by Kristie Kahns
NYC Winter Jazz Festival week continued into the Saturday night marathon with the first select performance at Mercury Lounge. This spot was packed for the early set by trumpeter Marquis Hill. Marquis became known for blending of styles and the warmth of his tone on trumpet which were both on full display tonight. He was playing with a band of musicians that, as he put it, are “some of my favorite musicians in the world.” Their rapport with one another definitely showed, particularly in the interplay between James Francies on keys and Joel Ross on vibraphone. Marquis and band sounded great, revisiting his early works on New Gospel.
For the next set, I returned to Webster Hall for the second night of the Revive Music stage, which was definitely the place to be for the night, as evident by the very thick crowd. Luckily I caught the end of Brandee Younger’s set with her band Soul Awakening. Brandee is a mesmerizing presence on stage and carries on the legacy of musicians like Dorothy Aashby and Alice Coltrane with a fresh approach.
Makaya McCraven returned for the second night with the same cohort of musicians but an entirely different set. This was his first preview of the upcoming album, We’re New Here: a Reimagining by Makaya McCraven, which reworks the music of Gil Scott-Heron. Makaya used a MacBook and Ableton to incorporate some Gil vocals and additional beat layers – like the claps/snaps on “New York is Killing Me.”
The theme of the Revive Music stage was mental health awareness, which was addressed by numerous musicians and spoken word artists on the mic throughout both nights. Makaya took time before their final song to address the audience, one that was filled with many musicians, reminding musicians to check in on each other, and talking about how the people on stage with him weren’t just his bandmates, they had become his family. “Music is an art form that has the ability to heal the artist AND the listener, and it’s a really special thing to be a part of that.” They closed with a new rendition of “I’m New Here” with Junius Paul on vocals.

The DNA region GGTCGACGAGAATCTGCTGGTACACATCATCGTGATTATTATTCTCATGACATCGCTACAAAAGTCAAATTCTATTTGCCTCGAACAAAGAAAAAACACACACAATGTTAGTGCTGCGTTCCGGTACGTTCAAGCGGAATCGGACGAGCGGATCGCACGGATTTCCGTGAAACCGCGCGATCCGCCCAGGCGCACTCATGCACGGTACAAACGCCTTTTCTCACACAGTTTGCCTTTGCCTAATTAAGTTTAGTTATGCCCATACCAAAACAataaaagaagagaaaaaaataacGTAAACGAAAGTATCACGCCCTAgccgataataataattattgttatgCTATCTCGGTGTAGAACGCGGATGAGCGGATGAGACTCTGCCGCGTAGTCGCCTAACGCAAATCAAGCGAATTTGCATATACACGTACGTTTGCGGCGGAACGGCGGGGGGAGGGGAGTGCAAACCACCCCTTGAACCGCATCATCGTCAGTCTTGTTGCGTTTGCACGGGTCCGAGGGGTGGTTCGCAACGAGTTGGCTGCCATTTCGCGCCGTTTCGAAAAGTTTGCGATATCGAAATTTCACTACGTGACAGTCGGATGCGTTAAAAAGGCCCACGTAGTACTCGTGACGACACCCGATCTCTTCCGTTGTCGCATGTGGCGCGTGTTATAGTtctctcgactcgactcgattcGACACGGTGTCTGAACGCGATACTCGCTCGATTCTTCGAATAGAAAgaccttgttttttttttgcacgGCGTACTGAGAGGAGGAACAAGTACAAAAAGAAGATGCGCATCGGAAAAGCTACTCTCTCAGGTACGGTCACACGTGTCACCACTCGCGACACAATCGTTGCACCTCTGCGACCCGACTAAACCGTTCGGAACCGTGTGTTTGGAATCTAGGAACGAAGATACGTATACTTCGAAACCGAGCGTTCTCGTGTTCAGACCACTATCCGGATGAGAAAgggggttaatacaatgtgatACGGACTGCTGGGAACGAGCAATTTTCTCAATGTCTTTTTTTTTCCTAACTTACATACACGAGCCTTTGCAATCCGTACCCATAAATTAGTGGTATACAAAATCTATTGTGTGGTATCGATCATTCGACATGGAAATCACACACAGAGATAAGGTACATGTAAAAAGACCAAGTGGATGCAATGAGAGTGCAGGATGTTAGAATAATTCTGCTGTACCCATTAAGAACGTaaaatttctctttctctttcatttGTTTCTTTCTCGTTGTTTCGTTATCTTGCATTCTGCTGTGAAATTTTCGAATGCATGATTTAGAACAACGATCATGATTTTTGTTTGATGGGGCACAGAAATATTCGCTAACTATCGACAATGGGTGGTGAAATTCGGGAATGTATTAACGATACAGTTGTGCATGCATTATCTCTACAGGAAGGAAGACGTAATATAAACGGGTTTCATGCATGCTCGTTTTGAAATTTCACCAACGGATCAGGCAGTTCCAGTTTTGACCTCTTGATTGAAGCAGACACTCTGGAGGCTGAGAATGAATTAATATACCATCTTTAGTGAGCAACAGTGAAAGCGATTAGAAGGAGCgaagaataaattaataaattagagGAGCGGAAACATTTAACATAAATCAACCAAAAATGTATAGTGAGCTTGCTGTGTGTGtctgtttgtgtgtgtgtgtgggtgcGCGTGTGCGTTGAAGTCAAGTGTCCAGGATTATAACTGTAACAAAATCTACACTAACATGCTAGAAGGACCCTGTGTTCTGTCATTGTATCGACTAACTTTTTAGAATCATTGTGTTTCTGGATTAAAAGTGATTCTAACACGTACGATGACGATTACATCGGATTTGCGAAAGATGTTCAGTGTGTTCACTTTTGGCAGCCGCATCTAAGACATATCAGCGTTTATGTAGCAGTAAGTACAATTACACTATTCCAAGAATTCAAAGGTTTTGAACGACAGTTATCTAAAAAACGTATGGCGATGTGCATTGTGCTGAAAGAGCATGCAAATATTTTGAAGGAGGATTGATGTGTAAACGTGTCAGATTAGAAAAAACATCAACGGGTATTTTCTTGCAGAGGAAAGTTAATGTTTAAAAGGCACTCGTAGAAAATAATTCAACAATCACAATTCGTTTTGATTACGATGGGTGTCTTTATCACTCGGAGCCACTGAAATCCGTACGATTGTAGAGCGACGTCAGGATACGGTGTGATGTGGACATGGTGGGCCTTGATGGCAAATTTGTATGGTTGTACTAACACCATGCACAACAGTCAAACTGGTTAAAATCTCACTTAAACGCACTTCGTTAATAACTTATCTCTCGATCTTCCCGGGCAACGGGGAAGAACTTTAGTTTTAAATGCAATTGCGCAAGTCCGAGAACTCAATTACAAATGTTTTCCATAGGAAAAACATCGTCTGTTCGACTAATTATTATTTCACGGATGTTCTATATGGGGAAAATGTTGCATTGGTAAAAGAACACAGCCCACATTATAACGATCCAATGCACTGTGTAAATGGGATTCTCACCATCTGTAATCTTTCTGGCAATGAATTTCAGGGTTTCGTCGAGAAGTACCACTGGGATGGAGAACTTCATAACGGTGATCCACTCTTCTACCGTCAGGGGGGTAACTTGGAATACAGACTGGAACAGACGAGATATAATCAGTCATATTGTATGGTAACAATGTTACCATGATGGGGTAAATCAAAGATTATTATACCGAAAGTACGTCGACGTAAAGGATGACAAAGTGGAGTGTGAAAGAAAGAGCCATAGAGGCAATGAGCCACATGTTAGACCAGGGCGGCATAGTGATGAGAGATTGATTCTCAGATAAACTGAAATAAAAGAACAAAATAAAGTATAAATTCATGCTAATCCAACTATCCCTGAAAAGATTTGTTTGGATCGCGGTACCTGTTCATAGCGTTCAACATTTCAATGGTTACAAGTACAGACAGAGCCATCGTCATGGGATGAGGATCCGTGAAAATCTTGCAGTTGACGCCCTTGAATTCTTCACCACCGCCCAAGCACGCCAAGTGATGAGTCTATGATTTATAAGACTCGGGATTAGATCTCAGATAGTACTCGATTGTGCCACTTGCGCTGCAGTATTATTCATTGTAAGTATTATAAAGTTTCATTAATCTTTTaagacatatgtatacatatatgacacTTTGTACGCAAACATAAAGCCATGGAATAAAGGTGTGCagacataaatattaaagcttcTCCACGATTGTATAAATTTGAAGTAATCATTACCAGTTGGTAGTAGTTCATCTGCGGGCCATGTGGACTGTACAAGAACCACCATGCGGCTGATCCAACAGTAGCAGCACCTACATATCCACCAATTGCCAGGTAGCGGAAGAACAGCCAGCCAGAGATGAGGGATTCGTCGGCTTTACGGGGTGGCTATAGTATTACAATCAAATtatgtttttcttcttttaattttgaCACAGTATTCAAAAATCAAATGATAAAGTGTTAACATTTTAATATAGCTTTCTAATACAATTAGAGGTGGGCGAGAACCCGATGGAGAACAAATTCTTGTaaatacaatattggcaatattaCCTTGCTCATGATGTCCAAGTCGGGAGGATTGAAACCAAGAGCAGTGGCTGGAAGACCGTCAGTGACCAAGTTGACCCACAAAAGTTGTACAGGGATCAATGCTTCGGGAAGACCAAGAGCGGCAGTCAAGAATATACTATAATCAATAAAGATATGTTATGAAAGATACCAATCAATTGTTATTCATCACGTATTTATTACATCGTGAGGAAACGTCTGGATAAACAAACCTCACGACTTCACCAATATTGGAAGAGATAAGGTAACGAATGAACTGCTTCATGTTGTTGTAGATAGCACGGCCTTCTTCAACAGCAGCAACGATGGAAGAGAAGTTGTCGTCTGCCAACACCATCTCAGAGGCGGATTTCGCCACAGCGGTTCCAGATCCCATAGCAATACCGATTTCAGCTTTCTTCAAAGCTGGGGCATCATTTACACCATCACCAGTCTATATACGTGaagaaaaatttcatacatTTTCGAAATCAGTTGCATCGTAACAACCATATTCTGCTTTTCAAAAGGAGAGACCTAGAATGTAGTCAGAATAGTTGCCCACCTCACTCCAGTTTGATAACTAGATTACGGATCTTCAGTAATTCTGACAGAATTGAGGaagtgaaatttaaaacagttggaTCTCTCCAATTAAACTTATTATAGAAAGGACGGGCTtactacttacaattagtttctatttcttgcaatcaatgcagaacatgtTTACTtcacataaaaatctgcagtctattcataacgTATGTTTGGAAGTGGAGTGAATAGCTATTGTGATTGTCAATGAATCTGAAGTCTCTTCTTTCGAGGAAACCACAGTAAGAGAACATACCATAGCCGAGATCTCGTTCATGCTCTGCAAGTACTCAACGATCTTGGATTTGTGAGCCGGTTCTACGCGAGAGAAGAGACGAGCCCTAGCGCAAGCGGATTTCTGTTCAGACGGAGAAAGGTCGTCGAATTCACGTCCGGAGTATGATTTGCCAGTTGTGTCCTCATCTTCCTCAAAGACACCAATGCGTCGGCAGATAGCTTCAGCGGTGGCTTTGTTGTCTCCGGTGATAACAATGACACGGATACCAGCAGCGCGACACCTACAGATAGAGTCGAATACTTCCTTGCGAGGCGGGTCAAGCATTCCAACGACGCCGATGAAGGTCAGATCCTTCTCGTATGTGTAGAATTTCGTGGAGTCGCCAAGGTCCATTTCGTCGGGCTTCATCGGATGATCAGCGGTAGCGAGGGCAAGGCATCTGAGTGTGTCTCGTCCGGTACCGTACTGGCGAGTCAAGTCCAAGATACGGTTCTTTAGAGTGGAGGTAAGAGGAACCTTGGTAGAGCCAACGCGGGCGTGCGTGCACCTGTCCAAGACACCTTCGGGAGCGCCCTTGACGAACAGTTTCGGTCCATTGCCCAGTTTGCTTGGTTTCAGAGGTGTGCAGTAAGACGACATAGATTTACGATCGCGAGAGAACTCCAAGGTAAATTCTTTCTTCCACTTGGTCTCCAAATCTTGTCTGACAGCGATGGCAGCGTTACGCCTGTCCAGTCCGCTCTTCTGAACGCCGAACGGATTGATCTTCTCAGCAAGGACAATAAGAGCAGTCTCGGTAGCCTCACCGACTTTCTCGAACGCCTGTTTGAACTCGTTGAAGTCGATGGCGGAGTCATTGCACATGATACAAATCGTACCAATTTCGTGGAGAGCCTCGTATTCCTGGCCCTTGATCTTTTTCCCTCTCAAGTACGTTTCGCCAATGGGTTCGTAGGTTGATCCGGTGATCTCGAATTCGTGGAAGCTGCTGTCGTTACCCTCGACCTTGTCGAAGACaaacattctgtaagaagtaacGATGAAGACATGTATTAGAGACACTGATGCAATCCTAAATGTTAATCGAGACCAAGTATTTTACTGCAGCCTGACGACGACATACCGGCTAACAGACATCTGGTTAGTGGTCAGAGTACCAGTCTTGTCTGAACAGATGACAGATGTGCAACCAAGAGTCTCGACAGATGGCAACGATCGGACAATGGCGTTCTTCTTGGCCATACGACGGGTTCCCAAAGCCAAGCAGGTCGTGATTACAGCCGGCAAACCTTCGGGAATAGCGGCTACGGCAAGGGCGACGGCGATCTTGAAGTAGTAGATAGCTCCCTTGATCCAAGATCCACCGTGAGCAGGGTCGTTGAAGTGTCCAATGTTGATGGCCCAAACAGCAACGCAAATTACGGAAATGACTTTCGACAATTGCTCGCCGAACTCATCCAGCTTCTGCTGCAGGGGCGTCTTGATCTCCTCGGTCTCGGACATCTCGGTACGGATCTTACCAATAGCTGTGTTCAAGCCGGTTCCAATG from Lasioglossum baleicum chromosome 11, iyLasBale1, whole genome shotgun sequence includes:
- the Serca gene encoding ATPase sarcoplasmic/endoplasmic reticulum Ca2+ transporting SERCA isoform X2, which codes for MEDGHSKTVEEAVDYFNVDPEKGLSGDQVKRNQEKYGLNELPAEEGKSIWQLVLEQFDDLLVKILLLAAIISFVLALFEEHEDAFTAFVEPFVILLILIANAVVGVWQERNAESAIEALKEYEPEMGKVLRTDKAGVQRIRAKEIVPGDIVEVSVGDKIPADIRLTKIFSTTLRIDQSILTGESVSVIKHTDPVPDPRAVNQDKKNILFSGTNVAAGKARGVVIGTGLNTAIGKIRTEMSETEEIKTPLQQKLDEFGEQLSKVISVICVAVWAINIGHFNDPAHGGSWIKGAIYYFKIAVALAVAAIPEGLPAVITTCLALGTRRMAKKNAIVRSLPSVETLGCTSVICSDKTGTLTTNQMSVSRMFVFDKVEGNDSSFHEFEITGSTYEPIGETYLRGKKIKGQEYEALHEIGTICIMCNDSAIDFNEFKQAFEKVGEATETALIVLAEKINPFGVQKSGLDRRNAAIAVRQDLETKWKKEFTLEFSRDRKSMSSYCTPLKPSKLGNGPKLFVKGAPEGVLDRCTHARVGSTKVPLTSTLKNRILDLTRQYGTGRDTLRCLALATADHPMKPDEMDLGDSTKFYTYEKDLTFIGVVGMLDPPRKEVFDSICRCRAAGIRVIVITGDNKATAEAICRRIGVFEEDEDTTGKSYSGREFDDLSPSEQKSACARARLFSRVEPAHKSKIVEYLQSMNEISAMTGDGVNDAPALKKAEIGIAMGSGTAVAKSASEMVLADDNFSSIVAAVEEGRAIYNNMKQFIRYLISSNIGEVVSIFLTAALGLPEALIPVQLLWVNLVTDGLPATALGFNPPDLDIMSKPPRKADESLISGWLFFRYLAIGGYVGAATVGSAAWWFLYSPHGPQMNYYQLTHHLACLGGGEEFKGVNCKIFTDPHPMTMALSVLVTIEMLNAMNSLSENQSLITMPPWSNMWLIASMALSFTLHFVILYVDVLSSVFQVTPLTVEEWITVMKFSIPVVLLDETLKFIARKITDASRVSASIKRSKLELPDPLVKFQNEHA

Terrace Martin’s Gray Area followed. Terrace talked on the mic quite a bit, about his story being from Crenshaw, about his ego-less band, about wanting to share a message about more than achieving financial success. He introduced his special guest Keyon Harrold by telling the story of how they met when they were 15 years old at band camp. He laughed and said, “that’s some real nerdy shit… band camp.” They performed “Valdez Off Crenshaw” together.
The last set of the night at Webster Hall was Robert Glasper, playing to a packed crowd. The trio warmed up the stage with a cover of Radiohead’s “Packt like Sardines in a Crushed Tin Box.” There was something incredibly poignant about hearing Robert’s vocoder rendition of the lyrics: “After years of waiting/nothing’s changed.” With a résumé and circle of friends like that of Robert Glasper, everyone knew there would be surprise guests. One song after another, he introduced different friends to the stage:
Taylor McFerrin for a beatbox battle; Terrace Martin on keys/synth for an R+R song (he stayed on stage for the rest of the set); Yebba for vocals on “Fuck Yo Feelings.”
Then he introduced drummer Karriem Riggins to come on stage, telling the story of how they met in 1998 in J Dilla’s basement in Detroit. Robert said to the audience, “any Dilla fans here?” and the crowd cheered. “Ok, then y’all are gonna like this.” Karriem and Robert started what was clearly a Dilla beat, then Robert says, “and then I met this rapper…” he shared, which to everyone’s astonishing surprise was Common who came out on stage right on the beat. The audience erupted. The group went into “Nag Champa” together while Common really worked the crowd. Vocalist Muhsinah was also on stage, she and Terrace did Dilla’s vocals on the chorus with the audience singing along.
Common and Robert had some hilarious banter – you could really sense the friendships that these guys have with each other. They closed with “The Light” and Common got the crowd involved in the chorus. Muhsinah (and another female vocalist at the end) did the chorus. A really beautiful end to a star-studded set.
For a bonus round, Sunday night offered up From Detroit to the World: Celebrating the Jazz Legacy of Detroit and honoring Marcus Belgrave at Le Poisson Rouge. The lineup of this night included Detroit jazz legends Ron Carter and Louis Hayes, as well as a new generation of Detroit musicians and students of Marcus Belgrave such as Karriem Riggins, Theo Croker, Kassa Overall, and Kasan Belgrave.
There were four sets of music, curated by singer Joan Belgrave, the wife of Marcus Belgrave. Though it was a long night of music, it proved to be worth it when the final set included lots of switching on the instruments and mixing the generations of musicians for fresh arrangements of some of Marcus Belgrave’s compositions. “Detroit Day,” with Joan Belgrave on vocals, Zen Zadravec on piano, Ron Carter on bass, and Karriem Riggins on drums was a highlight.